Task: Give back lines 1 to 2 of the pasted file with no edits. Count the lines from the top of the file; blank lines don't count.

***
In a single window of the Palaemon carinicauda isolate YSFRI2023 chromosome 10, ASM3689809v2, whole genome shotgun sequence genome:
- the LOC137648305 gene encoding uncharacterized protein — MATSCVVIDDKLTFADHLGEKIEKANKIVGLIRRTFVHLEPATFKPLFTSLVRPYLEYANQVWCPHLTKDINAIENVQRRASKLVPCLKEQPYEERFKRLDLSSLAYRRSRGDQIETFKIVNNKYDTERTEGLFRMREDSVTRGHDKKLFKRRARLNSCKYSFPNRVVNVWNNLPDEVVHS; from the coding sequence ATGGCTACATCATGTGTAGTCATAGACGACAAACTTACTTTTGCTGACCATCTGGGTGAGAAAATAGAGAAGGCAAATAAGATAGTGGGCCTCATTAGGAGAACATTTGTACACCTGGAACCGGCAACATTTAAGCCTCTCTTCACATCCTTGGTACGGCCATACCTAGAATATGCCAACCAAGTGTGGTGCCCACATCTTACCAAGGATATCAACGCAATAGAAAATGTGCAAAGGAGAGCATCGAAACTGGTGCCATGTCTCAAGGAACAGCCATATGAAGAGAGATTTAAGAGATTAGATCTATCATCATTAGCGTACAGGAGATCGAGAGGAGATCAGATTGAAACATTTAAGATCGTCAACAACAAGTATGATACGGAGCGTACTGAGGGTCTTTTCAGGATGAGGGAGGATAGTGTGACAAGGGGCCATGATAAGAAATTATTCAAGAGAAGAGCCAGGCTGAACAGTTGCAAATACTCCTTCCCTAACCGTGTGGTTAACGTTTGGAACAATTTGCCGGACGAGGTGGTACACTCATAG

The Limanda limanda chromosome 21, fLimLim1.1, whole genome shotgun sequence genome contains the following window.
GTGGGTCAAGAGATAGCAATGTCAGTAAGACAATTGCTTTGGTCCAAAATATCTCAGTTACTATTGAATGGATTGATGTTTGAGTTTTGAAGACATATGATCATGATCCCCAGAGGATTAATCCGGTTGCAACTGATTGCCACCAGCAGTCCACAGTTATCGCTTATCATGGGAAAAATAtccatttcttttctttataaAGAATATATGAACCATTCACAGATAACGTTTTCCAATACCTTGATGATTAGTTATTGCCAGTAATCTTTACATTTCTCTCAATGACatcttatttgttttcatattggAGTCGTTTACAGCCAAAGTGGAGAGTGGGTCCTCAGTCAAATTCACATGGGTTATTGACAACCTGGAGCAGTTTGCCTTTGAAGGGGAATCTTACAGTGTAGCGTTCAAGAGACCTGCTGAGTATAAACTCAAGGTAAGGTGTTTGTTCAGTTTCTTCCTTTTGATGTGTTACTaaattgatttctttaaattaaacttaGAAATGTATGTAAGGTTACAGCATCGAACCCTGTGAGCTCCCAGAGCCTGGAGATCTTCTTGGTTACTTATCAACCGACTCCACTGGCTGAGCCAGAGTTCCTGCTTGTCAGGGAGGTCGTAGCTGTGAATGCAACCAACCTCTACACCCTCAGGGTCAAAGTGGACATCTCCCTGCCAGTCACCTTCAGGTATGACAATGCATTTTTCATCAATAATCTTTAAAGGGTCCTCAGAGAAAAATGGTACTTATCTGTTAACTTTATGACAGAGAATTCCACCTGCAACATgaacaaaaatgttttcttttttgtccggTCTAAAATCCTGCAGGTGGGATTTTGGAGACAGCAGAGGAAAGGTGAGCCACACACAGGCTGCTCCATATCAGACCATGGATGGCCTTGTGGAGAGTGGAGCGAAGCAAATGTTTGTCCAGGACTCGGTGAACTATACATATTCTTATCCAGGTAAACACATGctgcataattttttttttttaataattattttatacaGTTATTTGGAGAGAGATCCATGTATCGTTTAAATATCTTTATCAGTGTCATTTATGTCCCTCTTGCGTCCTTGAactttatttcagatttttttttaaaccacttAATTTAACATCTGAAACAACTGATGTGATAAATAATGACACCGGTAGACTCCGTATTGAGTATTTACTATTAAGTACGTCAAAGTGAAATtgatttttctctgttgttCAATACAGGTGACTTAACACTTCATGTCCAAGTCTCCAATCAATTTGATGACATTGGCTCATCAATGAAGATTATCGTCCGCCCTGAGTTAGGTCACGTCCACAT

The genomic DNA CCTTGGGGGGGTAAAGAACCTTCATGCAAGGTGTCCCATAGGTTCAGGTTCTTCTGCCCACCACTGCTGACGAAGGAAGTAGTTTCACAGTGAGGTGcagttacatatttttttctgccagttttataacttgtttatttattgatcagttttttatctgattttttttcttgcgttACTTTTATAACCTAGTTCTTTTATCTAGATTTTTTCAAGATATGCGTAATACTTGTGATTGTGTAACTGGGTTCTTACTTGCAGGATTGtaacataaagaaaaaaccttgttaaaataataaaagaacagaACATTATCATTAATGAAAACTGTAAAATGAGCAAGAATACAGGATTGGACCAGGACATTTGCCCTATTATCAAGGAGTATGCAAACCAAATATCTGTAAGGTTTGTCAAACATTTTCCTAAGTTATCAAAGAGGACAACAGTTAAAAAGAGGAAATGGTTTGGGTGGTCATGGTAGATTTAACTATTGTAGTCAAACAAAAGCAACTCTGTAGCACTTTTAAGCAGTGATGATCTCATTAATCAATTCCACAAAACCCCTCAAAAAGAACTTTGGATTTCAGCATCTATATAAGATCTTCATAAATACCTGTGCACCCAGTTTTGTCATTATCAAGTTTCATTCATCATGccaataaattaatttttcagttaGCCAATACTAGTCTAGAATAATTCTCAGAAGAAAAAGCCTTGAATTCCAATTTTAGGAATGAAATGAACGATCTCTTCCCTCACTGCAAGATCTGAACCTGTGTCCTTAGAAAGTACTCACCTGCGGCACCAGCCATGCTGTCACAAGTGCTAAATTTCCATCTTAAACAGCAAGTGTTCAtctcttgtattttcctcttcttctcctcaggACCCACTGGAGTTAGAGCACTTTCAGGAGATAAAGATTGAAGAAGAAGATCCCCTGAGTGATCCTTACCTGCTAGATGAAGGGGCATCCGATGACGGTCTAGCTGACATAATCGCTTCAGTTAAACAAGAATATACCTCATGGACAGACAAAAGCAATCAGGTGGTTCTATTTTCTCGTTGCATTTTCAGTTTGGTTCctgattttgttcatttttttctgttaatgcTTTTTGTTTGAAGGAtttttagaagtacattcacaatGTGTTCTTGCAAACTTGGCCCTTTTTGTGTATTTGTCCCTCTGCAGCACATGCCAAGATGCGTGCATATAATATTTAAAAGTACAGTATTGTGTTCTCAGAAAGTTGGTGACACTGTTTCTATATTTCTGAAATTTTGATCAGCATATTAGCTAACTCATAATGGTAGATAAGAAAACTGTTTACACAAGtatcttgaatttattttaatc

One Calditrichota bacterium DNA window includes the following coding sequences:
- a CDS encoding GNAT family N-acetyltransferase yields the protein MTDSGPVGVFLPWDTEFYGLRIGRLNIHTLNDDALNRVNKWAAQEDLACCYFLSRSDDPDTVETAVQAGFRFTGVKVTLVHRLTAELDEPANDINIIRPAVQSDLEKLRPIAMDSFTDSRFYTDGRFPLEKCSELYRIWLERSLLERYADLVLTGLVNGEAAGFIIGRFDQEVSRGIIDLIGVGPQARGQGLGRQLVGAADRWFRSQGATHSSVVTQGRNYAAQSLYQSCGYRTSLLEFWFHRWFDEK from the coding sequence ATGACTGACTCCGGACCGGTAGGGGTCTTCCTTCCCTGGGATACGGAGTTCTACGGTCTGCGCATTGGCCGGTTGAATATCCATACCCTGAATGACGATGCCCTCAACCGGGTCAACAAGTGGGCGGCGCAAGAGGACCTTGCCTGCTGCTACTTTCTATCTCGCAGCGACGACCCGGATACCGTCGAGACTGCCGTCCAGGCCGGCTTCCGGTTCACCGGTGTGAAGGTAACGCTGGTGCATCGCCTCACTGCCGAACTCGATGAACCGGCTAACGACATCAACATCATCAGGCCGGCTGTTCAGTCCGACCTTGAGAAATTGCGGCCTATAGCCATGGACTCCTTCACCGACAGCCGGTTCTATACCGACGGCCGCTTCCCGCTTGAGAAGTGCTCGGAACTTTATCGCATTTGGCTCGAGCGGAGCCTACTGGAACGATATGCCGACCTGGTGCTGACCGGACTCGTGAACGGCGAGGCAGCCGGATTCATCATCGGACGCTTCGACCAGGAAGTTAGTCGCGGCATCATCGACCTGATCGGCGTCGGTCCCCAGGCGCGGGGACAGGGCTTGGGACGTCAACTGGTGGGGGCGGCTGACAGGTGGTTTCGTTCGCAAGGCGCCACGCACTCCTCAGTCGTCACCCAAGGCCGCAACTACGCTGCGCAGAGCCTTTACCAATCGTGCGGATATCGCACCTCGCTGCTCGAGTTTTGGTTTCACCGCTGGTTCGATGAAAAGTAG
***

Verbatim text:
In a single window of the Palaemon carinicauda isolate YSFRI2023 chromosome 10, ASM3689809v2, whole genome shotgun sequence genome:
- the LOC137648305 gene encoding uncharacterized protein — MATSCVVIDDKLTFADHLGEKIEKANKIVGLIRRTFVHLEPATFKPLFTSLVRPYLEYANQVWCPHLTKDINAIENVQRRASKLVPCLKEQPYEERFKRLDLSSLAYRRSRGDQIETFKIVNNKYDTERTEGLFRMREDSVTRGHDKKLFKRRARLNSCKYSFPNRVVNVWNNLPDEVVHS; from the coding sequence ATGGCTACATCATGTGTAGTCATAGACGACAAACTTACTTTTGCTGACCATCTGGGTGAGAAAATAGAGAAGGCAAATAAGATAGTGGGCCTCATTAGGAGAACATTTGTACACCTGGAACCGGCAACATTTAAGCCTCTCTTCACATCCTTGGTACGGCCATACCTAGAATATGCCAACCAAGTGTGGTGCCCACATCTTACCAAGGATATCAACGCAATAGAAAATGTGCAAAGGAGAGCATCGAAACTGGTGCCATGTCTCAAGGAACAGCCATATGAAGAGAGATTTAAGAGATTAGATCTATCATCATTAGCGTACAGGAGATCGAGAGGAGATCAGATTGAAACATTTAAGATCGTCAACAACAAGTATGATACGGAGCGTACTGAGGGTCTTTTCAGGATGAGGGAGGATAGTGTGACAAGGGGCCATGATAAGAAATTATTCAAGAGAAGAGCCAGGCTGAACAGTTGCAAATACTCCTTCCCTAACCGTGTGGTTAACGTTTGGAACAATTTGCCGGACGAGGTGGTACACTCATAG